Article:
Hualapai Nation


Fire Management Plan

The Hualapai Department of Natural Resources (HDNR) received funding from the U.S. Bureau of Indian Affairs (BIA) to create a Fire Management Plan (Plan) for the Hualapai Reservation. The Plan establishes different fire management zones across the reservation and identifies policies and practices for managing fire on the Hualapai Reservation.

 The 1995 Federal Wildland Fire Management Policy was developed to reduce the likelihood of catastrophic fires on federal lands, to reiterate the primary objective of the protection of human life and to establish policies for future actions by federal agencies in the prevention, suppression and utilization of fires on public lands (U.S.D.O.I. 1995). This policy also states that “every area with burnable vegetation will have an approved management plan” and that “Indian trust lands are private lands held in trust by the government and that Tribes possess a Nationhood status and retain inherent powers of self government”. In this light, the Hualapai Tribe has decided to better protect their people, property and natural and cultural resources through cooperation with the U.S. Bureau of Indian Affairs in the development of a Wildland and Prescribed Fire Management Plan (Plan). The Plan will assist tribal and federal agents in the implementation of fire management actions that will reduce the intensity of wild and prescribed fires, enhance the safety of firefighters, protect the general public and their property and preserve valuable natural and cultural resources of the Hualapai Reservation.

Please (Click here) to access the Hualapai Fire Management Plan


Fire prevention, suppression, prescribed burning, mechanical fuels treatments, burned area emergency rehabilitation and fire use are all addressed in the Plan. Approval of the Plan by the BIA allows BIA forestry access to funding for prescribed burning and mechanical fuels treatments in the future.


The United States Department of the Interior Manual Part 620, Wildland Fire Management requires the BIA and Tribal Nations to have an approved Fire Management Plan (Plan) to administer prescribed burn projects and incorporate alternative fire management strategies to manage wildland fires. The Plan will provide a description of resources to be affected and procedures for implementing designed silvicultural strategies to achieve a safe and sound fire management process within the scope of this policy. It will be supplemented by operational plans as directed by the Bureau of Indian Affairs Manual (IAM) 99 04, Part 90, Chapter 2. § 2. In addition, the Plan tiers off from the Forest Management Plan (1990 2000) as well as the Fire Management Preparedness Analysis (2000), Mobilization Plan (2002), and Agency Local Continuity of Operations Plan (1999).

The main goal of the Hualapai Tribe in implementation of this Plan is to protect human safety and property while managing the timber and range resources for maximum sustainability while maintaining adequate air and water quality. Implementation of the Plan will hopefully also reduce the likelihood of catastrophic fire where timber and range resources may be compromised. In addition, this plan outlines strategies for fire prevention and suppression, fuels reductions and rehabilitation of the landscape following wildland fires.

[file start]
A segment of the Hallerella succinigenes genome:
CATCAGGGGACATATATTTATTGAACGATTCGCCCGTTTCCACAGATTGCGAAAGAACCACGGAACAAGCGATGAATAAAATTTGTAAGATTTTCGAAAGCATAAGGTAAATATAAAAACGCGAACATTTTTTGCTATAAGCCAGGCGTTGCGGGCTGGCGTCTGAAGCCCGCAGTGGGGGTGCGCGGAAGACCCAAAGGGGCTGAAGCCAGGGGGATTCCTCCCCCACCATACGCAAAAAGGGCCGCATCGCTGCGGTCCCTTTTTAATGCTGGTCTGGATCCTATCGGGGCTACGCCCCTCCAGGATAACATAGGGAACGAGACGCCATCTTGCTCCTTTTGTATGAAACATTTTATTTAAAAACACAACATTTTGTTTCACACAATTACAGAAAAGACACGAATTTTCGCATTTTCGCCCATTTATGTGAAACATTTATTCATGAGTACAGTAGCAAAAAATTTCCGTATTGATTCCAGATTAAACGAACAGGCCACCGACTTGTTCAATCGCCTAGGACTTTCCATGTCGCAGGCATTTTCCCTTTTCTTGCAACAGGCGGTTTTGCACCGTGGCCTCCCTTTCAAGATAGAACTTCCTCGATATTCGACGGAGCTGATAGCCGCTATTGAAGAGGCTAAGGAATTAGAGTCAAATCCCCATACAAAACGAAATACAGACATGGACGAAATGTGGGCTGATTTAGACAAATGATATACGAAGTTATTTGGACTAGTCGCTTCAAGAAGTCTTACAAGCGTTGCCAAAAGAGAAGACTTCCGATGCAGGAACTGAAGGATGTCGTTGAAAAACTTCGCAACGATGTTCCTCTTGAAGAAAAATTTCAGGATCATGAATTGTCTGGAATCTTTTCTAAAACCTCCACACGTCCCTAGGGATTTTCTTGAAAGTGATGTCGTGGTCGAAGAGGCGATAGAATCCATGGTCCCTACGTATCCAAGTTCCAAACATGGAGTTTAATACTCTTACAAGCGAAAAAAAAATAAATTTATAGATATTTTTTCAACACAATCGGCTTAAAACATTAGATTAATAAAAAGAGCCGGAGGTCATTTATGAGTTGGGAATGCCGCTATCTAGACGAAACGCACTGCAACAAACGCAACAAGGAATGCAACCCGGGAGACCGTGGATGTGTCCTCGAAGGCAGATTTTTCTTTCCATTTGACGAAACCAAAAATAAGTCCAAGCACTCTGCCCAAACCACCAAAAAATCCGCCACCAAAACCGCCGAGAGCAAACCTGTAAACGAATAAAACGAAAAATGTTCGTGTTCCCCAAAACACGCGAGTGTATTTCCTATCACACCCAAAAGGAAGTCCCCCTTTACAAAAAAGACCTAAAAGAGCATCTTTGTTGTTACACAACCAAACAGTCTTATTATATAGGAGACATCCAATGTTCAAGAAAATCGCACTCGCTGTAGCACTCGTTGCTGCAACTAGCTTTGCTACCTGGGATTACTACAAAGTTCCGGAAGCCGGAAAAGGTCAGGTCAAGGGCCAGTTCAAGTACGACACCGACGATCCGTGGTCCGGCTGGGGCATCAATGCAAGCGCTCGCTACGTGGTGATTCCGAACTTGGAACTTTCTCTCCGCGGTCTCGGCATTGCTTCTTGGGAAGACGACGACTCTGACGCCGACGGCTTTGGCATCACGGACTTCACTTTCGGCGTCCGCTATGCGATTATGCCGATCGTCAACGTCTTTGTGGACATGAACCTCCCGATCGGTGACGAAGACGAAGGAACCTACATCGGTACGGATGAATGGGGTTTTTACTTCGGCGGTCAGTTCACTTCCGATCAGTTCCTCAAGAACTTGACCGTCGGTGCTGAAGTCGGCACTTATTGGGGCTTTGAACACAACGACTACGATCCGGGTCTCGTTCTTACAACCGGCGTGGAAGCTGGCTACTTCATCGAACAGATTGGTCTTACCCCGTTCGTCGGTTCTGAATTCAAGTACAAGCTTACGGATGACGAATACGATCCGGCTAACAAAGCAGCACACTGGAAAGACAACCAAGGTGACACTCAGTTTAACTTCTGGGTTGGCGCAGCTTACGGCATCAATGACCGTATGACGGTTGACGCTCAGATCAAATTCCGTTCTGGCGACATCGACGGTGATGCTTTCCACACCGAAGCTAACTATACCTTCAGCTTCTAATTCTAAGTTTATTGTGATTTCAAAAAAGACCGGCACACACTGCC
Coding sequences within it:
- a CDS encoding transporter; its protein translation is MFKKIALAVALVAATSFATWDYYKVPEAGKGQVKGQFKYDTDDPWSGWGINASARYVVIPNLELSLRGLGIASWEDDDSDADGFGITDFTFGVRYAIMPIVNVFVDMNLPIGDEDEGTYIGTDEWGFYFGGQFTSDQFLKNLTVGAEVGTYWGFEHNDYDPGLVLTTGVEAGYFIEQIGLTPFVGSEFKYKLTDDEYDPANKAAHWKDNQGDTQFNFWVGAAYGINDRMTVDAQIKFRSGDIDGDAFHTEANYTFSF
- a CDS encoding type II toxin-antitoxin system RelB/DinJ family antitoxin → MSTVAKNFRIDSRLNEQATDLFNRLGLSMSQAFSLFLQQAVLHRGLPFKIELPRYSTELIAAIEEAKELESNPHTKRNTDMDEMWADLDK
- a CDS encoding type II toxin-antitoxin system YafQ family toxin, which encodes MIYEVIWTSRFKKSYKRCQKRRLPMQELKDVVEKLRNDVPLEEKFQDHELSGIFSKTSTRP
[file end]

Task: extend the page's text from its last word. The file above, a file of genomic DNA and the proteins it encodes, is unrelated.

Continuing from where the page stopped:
This plan compliments the Hualapai Tribe’s Forest Management Plan (1990-2000) that is currently under revision. The objective of both plans is to provide for sustainable and renewable timber resources as a source of income for the Tribe while reducing the damage caused by wildland and man-caused fires. In addition, both plans provide for the enhancement of wildlife habitats and take considerations for threatened and endangered species and cultural resources.

The Hualapai Tribe’s fire management objectives are as follows:

- Prior to the 2003 fire season, define wildland fire protection responsibilities via formal agreements (or include wildland fire management specifications in the community fire protection contracts) between the Tribe and BIA.

- Prior to the 2003 fire season, develop annual funding agreements between the Tribe and BIA to provide a means for prompt (10 days or less) payment for reimbursement of eligible expenses incurred as a result of fire and fuels management operations.

-  Update FMPA analysis every 5 years (minimum) thereafter.

- Control 90% of all unwanted wildland fires at 100 acres or less.

- In FY 2003, develop a mobilization plan for the Truxton Canon Field Office and the Tribe. Update annually.

- Reduce fuels hazardous accumulations on at least 2500 acres over a fire year period to create defensible space for resources at risk, particularly in the wildland/urban interface and timber compartments.

- Annually contact at least 80% of the homeowners whose property is at risk of damage from wildland fires to provide advice regarding fire prevention and the creation of defensible space.




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